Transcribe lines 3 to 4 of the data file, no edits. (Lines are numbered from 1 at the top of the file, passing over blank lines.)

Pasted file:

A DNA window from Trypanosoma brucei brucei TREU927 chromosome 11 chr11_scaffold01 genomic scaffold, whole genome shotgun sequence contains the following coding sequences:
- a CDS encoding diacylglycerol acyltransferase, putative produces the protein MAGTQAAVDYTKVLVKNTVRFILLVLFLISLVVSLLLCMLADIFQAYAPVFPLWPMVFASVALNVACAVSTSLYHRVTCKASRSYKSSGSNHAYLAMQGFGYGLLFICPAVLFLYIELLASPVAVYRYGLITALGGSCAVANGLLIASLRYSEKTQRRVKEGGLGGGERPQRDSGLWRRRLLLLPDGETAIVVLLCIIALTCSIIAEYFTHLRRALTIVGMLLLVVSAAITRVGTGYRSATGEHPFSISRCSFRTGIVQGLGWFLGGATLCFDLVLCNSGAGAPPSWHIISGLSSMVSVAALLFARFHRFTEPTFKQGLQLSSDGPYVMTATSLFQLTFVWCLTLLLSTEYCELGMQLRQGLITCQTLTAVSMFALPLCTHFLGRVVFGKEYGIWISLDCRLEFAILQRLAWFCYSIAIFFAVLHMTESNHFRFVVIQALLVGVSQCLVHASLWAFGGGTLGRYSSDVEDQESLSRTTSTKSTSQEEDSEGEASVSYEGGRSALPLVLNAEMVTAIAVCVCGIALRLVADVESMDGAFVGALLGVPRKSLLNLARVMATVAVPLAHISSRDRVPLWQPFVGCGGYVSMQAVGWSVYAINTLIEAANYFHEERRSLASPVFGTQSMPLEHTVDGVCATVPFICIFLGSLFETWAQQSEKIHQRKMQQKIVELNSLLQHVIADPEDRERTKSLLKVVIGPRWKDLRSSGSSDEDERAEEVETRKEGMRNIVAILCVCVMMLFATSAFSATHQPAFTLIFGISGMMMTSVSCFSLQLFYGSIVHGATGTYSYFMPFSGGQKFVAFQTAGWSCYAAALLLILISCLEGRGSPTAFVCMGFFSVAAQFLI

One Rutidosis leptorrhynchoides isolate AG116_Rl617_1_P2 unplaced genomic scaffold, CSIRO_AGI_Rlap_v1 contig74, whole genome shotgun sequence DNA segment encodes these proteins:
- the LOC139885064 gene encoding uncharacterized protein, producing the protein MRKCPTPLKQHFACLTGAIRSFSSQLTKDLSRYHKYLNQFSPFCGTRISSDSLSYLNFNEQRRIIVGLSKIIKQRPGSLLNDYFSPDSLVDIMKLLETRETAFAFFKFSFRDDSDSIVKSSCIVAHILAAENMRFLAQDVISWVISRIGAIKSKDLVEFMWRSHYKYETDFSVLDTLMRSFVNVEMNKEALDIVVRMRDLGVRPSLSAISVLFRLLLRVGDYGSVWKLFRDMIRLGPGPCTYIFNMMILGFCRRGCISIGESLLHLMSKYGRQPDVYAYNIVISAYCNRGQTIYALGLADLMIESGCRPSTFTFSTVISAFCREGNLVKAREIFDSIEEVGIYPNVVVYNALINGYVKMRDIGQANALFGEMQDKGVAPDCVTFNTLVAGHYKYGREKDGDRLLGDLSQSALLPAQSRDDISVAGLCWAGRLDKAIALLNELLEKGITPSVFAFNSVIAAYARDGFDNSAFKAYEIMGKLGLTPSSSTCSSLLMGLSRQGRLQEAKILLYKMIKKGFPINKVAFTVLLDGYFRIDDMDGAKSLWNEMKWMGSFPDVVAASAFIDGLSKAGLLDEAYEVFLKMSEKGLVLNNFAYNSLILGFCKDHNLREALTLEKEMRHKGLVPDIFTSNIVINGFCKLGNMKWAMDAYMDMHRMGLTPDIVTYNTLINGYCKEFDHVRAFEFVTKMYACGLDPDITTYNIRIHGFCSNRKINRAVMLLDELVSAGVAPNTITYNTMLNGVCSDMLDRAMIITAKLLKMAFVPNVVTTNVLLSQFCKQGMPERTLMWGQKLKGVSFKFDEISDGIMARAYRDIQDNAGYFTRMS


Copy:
One Rutidosis leptorrhynchoides isolate AG116_Rl617_1_P2 unplaced genomic scaffold, CSIRO_AGI_Rlap_v1 contig74, whole genome shotgun sequence DNA segment encodes these proteins:
- the LOC139885064 gene encoding uncharacterized protein, producing the protein MRKCPTPLKQHFACLTGAIRSFSSQLTKDLSRYHKYLNQFSPFCGTRISSDSLSYLNFNEQRRIIVGLSKIIKQRPGSLLNDYFSPDSLVDIMKLLETRETAFAFFKFSFRDDSDSIVKSSCIVAHILAAENMRFLAQDVISWVISRIGAIKSKDLVEFMWRSHYKYETDFSVLDTLMRSFVNVEMNKEALDIVVRMRDLGVRPSLSAISVLFRLLLRVGDYGSVWKLFRDMIRLGPGPCTYIFNMMILGFCRRGCISIGESLLHLMSKYGRQPDVYAYNIVISAYCNRGQTIYALGLADLMIESGCRPSTFTFSTVISAFCREGNLVKAREIFDSIEEVGIYPNVVVYNALINGYVKMRDIGQANALFGEMQDKGVAPDCVTFNTLVAGHYKYGREKDGDRLLGDLSQSALLPAQSRDDISVAGLCWAGRLDKAIALLNELLEKGITPSVFAFNSVIAAYARDGFDNSAFKAYEIMGKLGLTPSSSTCSSLLMGLSRQGRLQEAKILLYKMIKKGFPINKVAFTVLLDGYFRIDDMDGAKSLWNEMKWMGSFPDVVAASAFIDGLSKAGLLDEAYEVFLKMSEKGLVLNNFAYNSLILGFCKDHNLREALTLEKEMRHKGLVPDIFTSNIVINGFCKLGNMKWAMDAYMDMHRMGLTPDIVTYNTLINGYCKEFDHVRAFEFVTKMYACGLDPDITTYNIRIHGFCSNRKINRAVMLLDELVSAGVAPNTITYNTMLNGVCSDMLDRAMIITAKLLKMAFVPNVVTTNVLLSQFCKQGMPERTLMWGQKLKGVSFKFDEISDGIMARAYRDIQDNAGYFTRMS